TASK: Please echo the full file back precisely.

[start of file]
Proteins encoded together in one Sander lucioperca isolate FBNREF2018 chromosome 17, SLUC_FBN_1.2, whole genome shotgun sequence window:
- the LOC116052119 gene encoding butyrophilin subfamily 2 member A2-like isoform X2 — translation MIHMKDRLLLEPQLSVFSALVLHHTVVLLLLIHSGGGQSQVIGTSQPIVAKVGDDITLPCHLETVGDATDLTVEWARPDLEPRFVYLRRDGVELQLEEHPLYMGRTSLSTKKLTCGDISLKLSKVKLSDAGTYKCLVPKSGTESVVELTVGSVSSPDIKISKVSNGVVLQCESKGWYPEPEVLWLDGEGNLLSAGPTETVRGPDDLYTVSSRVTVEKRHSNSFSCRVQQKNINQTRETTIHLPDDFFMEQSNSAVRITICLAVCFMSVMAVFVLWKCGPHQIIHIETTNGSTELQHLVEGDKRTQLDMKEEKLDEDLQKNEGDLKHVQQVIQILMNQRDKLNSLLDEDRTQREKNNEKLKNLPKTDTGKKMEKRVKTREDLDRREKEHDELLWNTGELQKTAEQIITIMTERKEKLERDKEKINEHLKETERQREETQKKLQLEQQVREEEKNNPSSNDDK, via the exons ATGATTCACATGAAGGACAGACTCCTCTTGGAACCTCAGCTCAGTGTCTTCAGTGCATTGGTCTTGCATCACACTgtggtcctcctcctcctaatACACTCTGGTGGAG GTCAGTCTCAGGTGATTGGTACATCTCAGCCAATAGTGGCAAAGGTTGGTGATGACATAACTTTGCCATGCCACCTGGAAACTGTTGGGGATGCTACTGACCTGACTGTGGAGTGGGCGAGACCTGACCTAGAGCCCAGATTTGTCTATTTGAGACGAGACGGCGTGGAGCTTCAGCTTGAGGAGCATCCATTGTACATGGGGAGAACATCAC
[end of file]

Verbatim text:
Proteins encoded together in one Sander lucioperca isolate FBNREF2018 chromosome 17, SLUC_FBN_1.2, whole genome shotgun sequence window:
- the LOC116052119 gene encoding butyrophilin subfamily 2 member A2-like isoform X2 — translation MIHMKDRLLLEPQLSVFSALVLHHTVVLLLLIHSGGGQSQVIGTSQPIVAKVGDDITLPCHLETVGDATDLTVEWARPDLEPRFVYLRRDGVELQLEEHPLYMGRTSLSTKKLTCGDISLKLSKVKLSDAGTYKCLVPKSGTESVVELTVGSVSSPDIKISKVSNGVVLQCESKGWYPEPEVLWLDGEGNLLSAGPTETVRGPDDLYTVSSRVTVEKRHSNSFSCRVQQKNINQTRETTIHLPDDFFMEQSNSAVRITICLAVCFMSVMAVFVLWKCGPHQIIHIETTNGSTELQHLVEGDKRTQLDMKEEKLDEDLQKNEGDLKHVQQVIQILMNQRDKLNSLLDEDRTQREKNNEKLKNLPKTDTGKKMEKRVKTREDLDRREKEHDELLWNTGELQKTAEQIITIMTERKEKLERDKEKINEHLKETERQREETQKKLQLEQQVREEEKNNPSSNDDK, via the exons ATGATTCACATGAAGGACAGACTCCTCTTGGAACCTCAGCTCAGTGTCTTCAGTGCATTGGTCTTGCATCACACTgtggtcctcctcctcctaatACACTCTGGTGGAG GTCAGTCTCAGGTGATTGGTACATCTCAGCCAATAGTGGCAAAGGTTGGTGATGACATAACTTTGCCATGCCACCTGGAAACTGTTGGGGATGCTACTGACCTGACTGTGGAGTGGGCGAGACCTGACCTAGAGCCCAGATTTGTCTATTTGAGACGAGACGGCGTGGAGCTTCAGCTTGAGGAGCATCCATTGTACATGGGGAGAACATCAC